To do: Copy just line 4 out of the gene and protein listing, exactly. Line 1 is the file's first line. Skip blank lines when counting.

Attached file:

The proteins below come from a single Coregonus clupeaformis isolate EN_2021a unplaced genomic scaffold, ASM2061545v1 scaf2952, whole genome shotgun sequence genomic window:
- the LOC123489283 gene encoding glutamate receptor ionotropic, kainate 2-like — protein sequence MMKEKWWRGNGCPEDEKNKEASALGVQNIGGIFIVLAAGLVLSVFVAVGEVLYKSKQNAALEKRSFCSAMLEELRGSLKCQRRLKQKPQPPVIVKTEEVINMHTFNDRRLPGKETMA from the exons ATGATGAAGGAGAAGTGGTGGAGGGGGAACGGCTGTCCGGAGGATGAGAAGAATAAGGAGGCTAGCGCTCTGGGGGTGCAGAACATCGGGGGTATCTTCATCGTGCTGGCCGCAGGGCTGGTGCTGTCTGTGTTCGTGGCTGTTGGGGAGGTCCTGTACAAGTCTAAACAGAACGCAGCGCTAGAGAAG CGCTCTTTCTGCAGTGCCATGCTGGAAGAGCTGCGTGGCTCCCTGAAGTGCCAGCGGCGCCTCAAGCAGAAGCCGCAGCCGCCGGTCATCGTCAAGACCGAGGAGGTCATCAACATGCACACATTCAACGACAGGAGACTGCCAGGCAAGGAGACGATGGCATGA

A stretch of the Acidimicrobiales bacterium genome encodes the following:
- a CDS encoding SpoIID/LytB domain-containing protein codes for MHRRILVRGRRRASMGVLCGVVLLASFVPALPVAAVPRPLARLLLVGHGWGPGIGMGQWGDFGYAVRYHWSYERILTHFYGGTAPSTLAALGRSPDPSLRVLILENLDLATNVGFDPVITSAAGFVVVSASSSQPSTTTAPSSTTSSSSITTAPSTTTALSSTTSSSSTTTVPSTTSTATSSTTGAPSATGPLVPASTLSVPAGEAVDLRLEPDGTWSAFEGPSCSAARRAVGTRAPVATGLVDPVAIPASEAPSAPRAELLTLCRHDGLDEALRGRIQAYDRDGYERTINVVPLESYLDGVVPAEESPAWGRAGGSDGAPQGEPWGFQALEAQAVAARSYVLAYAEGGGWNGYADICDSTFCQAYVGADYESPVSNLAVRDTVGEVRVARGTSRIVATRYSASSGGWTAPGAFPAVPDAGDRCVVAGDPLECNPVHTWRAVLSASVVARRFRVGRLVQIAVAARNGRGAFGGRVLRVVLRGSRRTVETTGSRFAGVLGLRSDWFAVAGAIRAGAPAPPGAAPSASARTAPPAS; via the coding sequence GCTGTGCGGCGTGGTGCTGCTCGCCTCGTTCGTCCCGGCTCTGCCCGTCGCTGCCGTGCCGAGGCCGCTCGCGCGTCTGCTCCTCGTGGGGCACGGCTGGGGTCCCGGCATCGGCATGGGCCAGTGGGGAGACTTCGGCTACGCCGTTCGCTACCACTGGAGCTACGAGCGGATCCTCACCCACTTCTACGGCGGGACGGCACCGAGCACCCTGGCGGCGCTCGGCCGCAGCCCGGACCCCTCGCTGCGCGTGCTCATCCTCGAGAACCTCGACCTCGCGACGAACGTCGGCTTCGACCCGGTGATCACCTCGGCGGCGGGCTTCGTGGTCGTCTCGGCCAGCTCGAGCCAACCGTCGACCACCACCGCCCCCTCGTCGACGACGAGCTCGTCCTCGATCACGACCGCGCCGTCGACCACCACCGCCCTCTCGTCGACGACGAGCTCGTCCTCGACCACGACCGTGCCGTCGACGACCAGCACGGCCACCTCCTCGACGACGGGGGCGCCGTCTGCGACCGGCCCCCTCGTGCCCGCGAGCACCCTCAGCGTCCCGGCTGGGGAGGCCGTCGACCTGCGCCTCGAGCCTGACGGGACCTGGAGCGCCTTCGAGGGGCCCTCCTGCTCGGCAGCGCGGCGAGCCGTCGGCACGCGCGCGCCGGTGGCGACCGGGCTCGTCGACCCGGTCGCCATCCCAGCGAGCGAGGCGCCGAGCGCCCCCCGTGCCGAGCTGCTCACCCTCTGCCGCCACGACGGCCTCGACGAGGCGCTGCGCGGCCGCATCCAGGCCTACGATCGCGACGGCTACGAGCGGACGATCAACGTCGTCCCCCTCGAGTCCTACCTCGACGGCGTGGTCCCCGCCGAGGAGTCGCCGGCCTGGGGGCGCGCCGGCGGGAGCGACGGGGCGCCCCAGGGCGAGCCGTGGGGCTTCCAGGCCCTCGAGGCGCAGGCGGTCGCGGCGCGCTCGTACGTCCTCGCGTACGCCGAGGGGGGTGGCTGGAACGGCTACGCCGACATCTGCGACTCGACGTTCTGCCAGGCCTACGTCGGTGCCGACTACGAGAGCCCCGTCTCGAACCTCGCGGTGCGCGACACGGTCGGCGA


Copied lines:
- a CDS encoding SpoIID/LytB domain-containing protein codes for MHRRILVRGRRRASMGVLCGVVLLASFVPALPVAAVPRPLARLLLVGHGWGPGIGMGQWGDFGYAVRYHWSYERILTHFYGGTAPSTLAALGRSPDPSLRVLILENLDLATNVGFDPVITSAAGFVVVSASSSQPSTTTAPSSTTSSSSITTAPSTTTALSSTTSSSSTTTVPSTTSTATSSTTGAPSATGPLVPASTLSVPAGEAVDLRLEPDGTWSAFEGPSCSAARRAVGTRAPVATGLVDPVAIPASEAPSAPRAELLTLCRHDGLDEALRGRIQAYDRDGYERTINVVPLESYLDGVVPAEESPAWGRAGGSDGAPQGEPWGFQALEAQAVAARSYVLAYAEGGGWNGYADICDSTFCQAYVGADYESPVSNLAVRDTVGEVRVARGTSRIVATRYSASSGGWTAPGAFPAVPDAGDRCVVAGDPLECNPVHTWRAVLSASVVARRFRVGRLVQIAVAARNGRGAFGGRVLRVVLRGSRRTVETTGSRFAGVLGLRSDWFAVAGAIRAGAPAPPGAAPSASARTAPPAS; via the coding sequence GCTGTGCGGCGTGGTGCTGCTCGCCTCGTTCGTCCCGGCTCTGCCCGTCGCTGCCGTGCCGAGGCCGCTCGCGCGTCTGCTCCTCGTGGGGCACGGCTGGGGTCCCGGCATCGGCATGGGCCAGTGGGGAGACTTCGGCTACGCCGTTCGCTACCACTGGAGCTACGAGCGGATCCTCACCCACTTCTACGGCGGGACGGCACCGAGCACCCTGGCGGCGCTCGGCCGCAGCCCGGACCCCTCGCTGCGCGTGCTCATCCTCGAGAACCTCGACCTCGCGACGAACGTCGGCTTCGACCCGGTGATCACCTCGGCGGCGGGCTTCGTGGTCGTCTCGGCCAGCTCGAGCCAACCGTCGACCACCACCGCCCCCTCGTCGACGACGAGCTCGTCCTCGATCACGACCGCGCCGTCGACCACCACCGCCCTCTCGTCGACGACGAGCTCGTCCTCGACCACGACCGTGCCGTCGACGACCAGCACGGCCACCTCCTCGACGACGGGGGCGCCGTCTGCGACCGGCCCCCTCGTGCCCGCGAGCACCCTCAGCGTCCCGGCTGGGGAGGCCGTCGACCTGCGCCTCGAGCCTGACGGGACCTGGAGCGCCTTCGAGGGGCCCTCCTGCTCGGCAGCGCGGCGAGCCGTCGGCACGCGCGCGCCGGTGGCGACCGGGCTCGTCGACCCGGTCGCCATCCCAGCGAGCGAGGCGCCGAGCGCCCCCCGTGCCGAGCTGCTCACCCTCTGCCGCCACGACGGCCTCGACGAGGCGCTGCGCGGCCGCATCCAGGCCTACGATCGCGACGGCTACGAGCGGACGATCAACGTCGTCCCCCTCGAGTCCTACCTCGACGGCGTGGTCCCCGCCGAGGAGTCGCCGGCCTGGGGGCGCGCCGGCGGGAGCGACGGGGCGCCCCAGGGCGAGCCGTGGGGCTTCCAGGCCCTCGAGGCGCAGGCGGTCGCGGCGCGCTCGTACGTCCTCGCGTACGCCGAGGGGGGTGGCTGGAACGGCTACGCCGACATCTGCGACTCGACGTTCTGCCAGGCCTACGTCGGTGCCGACTACGAGAGCCCCGTCTCGAACCTCGCGGTGCGCGACACGGTCGGCGA